On the way another delegation comes from the Centurion, we are told this is a different group, not the civil leaders but the centurion’s friends. They tell us a different story, they carry the centurion’s own words to Jesus. He does not think he has earned Jesus favour or cand emand it by right but he does trust and have faith in Jesus. The centurion addresses Jesus as Lord, he is aware of something about Jesus that the Jewish elders are not. The centurion is aware that he is unworthy of the favour of Jesus he does not deserve to have Jesus come under his roof. He uses the word not trying to earn or garner favour with Jesus, but acknowledges his humble reliance on Jesus graciousness and mercy. He acknowledges that has faith in Jesus authority to simply speak and the servant will be healed. He sees in Jesus someone who has authority over sickness and disease… he expresses it in terms of his own experience as an officer in the roman army. He has been commissioned and given orders and he has authority over his soldiers and expects them to do what he says. He gives orders to his servants and they carry them out. It is hard for us to see the authority of Jesus in the strict terms of a military system, but the centurion acknowledges the authority of God, to do what God chooses.
Jesus is amazed at this. He turns to the crowd that was following him and says that he had not found such faith in all of Israel. He here in this gentile we find great surprising faith: Faith that trusts in the power and presence of God in and with Jesus. We are told that when the men who had been sent return to the centurion’s home the servant is well.
Now the fact that Jesus had started to go with the Jewish elders shows us he was going to heal the servant, it wasn’t because of the man’s kindness or his faith but rather because of God’s grace and love, even for the occupying forces, even for a rich powerful man. But the centurion has displayed such humble faith in Jesus that is shown to us as an example of how we should respond to Jesus. It is a great example of trust in God's authority and the shameless audacity Jesus says we should have when we pray.
So let’s turn and look at what this passage says to us today.
The first thing is that one of the things that concerns Luke in his gospel and later in Acts is that Jewish and gentile Christians can get along. In this passage we see that expressed in the relationship between the roman centurion and the people in Capernaum. The start of cross cultural relationships comes with respect and kindness. The roman could have come in and enforced his own culture and his own religion and beliefs on the local populous, he could have treated them with contempt. But rather we see him growing to understand and appreciate the other culture. That breaks down barriers and actually allows for God’s grace to bring healing. It allows Jesus to be introduced into the situation. It speaks to us in our increasingly multi-cultural world and church, we are often used to the dominant culture simply having things their way. I wonder if that stops the grace of God from speaking into the situation. The centurion shows us that in being open to what the other culture had to offer opened him up to the grace of God.
The second thing is that the faith of the centurion is a challenge for all of us. Firstly that the centurion realises that he does not have the right to come into Jesus presence, there Is a humbleness that acknowledges his unworthiness, we often have identified that idea in a negative way, it is a putting of ourselves down, but that is not the case here, the centurion realises the uniqueness of Jesus, the power of God. Psalm eight expresses it wonderfully, it is a written as the poet stares up at the vastness of heavens and the amazing awesomeness of the God who has created all that and realises his own insignificance, ‘who is man that you should consider us… But there is also the wonder and amazing fact that God does and God cares.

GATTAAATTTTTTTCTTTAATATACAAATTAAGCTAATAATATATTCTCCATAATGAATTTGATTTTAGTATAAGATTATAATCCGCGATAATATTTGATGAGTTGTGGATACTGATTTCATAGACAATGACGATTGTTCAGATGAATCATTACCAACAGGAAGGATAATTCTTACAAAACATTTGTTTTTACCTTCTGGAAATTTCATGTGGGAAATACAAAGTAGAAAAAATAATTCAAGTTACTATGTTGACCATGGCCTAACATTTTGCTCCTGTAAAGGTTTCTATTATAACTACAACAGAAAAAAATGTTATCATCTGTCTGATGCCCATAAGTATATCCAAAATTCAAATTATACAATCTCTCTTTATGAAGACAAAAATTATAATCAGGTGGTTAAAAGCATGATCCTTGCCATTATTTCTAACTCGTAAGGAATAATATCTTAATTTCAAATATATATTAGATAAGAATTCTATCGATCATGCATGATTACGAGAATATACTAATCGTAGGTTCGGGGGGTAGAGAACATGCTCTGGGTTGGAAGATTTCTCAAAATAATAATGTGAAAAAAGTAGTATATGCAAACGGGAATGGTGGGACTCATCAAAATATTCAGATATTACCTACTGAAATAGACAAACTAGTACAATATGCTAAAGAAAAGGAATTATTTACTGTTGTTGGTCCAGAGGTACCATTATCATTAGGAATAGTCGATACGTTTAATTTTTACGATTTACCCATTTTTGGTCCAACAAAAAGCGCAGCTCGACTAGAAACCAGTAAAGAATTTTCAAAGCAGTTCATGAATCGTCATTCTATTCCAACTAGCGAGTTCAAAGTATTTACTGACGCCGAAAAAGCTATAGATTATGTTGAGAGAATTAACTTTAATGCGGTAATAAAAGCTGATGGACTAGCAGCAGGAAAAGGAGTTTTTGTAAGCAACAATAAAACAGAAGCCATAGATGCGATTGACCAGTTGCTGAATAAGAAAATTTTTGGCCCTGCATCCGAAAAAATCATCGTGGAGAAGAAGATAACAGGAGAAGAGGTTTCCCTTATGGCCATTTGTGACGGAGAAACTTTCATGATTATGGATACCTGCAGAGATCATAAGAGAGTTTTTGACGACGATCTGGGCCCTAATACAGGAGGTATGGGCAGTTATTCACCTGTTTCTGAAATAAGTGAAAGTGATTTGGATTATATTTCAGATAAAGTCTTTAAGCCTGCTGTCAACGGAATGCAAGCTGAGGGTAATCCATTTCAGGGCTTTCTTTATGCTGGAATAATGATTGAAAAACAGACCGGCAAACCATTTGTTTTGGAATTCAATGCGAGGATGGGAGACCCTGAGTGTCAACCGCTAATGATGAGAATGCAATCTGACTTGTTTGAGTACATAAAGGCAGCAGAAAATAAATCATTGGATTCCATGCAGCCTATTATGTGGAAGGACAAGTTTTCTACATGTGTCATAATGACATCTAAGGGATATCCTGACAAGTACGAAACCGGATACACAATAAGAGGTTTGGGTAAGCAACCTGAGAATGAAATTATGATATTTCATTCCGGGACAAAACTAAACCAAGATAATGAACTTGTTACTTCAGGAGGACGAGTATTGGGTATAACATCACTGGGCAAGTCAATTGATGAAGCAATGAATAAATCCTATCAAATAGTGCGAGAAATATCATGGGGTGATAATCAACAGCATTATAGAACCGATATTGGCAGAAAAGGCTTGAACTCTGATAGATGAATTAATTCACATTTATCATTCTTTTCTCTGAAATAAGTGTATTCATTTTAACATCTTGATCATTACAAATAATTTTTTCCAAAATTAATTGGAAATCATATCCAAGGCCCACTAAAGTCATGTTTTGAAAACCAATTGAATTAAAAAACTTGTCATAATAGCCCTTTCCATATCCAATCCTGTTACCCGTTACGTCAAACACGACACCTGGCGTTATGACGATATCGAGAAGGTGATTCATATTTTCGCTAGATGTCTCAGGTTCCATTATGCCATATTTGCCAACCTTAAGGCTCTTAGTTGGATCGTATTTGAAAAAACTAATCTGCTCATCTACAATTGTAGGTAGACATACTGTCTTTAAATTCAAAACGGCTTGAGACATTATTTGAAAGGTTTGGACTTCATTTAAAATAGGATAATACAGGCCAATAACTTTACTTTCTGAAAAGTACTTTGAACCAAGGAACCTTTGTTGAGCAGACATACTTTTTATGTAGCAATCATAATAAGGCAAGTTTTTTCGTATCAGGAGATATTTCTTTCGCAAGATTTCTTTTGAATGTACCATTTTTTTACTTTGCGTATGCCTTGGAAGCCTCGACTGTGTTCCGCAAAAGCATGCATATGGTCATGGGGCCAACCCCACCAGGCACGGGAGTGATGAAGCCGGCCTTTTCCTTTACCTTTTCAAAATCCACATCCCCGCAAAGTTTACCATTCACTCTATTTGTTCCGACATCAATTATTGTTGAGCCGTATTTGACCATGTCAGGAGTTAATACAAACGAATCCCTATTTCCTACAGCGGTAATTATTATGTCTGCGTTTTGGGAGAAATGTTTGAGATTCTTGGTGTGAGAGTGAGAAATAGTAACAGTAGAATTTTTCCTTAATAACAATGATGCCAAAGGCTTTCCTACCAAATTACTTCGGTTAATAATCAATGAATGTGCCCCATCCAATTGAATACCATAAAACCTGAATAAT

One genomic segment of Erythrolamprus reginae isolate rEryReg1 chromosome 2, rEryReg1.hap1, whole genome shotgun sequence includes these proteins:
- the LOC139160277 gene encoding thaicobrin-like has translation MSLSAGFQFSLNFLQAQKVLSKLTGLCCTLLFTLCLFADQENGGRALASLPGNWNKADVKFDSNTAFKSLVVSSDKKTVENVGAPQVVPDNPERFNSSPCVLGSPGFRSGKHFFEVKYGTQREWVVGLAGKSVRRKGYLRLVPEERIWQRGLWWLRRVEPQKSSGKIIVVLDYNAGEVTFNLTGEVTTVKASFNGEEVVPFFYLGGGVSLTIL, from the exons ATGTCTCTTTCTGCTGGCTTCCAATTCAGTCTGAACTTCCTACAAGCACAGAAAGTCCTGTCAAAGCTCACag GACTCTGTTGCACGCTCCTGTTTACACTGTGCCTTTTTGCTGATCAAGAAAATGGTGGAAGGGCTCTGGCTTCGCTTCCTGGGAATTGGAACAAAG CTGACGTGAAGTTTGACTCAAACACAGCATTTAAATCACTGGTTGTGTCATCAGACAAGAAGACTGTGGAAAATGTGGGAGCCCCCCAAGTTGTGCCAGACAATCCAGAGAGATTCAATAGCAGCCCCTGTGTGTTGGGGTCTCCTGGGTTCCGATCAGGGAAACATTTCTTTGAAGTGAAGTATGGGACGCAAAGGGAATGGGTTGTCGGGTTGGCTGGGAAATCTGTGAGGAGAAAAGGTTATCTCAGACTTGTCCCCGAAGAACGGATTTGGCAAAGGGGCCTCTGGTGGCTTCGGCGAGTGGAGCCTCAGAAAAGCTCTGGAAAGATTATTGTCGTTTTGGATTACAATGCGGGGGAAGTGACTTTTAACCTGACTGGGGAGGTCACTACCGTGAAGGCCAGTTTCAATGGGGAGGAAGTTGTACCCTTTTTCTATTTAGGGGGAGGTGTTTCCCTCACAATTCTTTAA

The centurion’s faith is that Jesus simply needed to speak the word and the servant would be healed… It is a trust in the power of God, to do what God chooses to do, that God is sovereign, all powerful. It is the same faith we need when we pray. A trust in God to do good. Sometimes our prayers simply become a waffle of vague hopes and wondering if God can, the centurion’s faith was yes that God could, yes that Jesus could, and in asking all he risked was that Jesus would say no. But he didn’t.
The last thing is the wonderful expression of exceptional love that Jesus demonstrates. Here we see jesus revolution of God’s grace reach across the great socio religious divide of his day. The scope of God’s grace of he kingdom of god as not is not just for Israel, it is not just for the people who have historically been identified as his people, it is for all, it is universal. It is for the gentiles, it is even for the powerful and the wealthy as well as the poor and oppressed. It is for all who our religion and cultural understandings can see beyond God’s care or as our enemies. Jesus not only talked the talk of love your enemy he lived it out as well.
I couldn’t help but be moved by a story I read In the October edition f the Voice of the Martyrs magazine. Which I think shows how cultural respect and kindness can open the door to god’s healing and grace. Raji was a member of a militant Hindu group in India, they were opposed to any Christian activity in their village. One day a pastor from another town had come to preach, and raji and twenty others had beaten him and left him in a ditch. But Raji felt a real sense of guilt that he ahd beaten an innocent man and after telling his wife, Aysa, what he has done, she convinced him that this was not the way their culture tells them to treat people and to go and get the pastor so they could tend to his wounds. So he did. The next day after he was able to speak again, Asya asked him why he had come to their village and he told her that he had come to talk of Jesus who cared for the poor and healed the sick. Asya’s sister in law had been sick for months so she bought her for the pastor to pray for and he shared the gospel and prayed for her. Two days later she was healed and about forty people from the village became followers of Jesus including Raji and a church was established. Kindness opened the door to to Jesus love for our enemies and to God’s healing and saving power.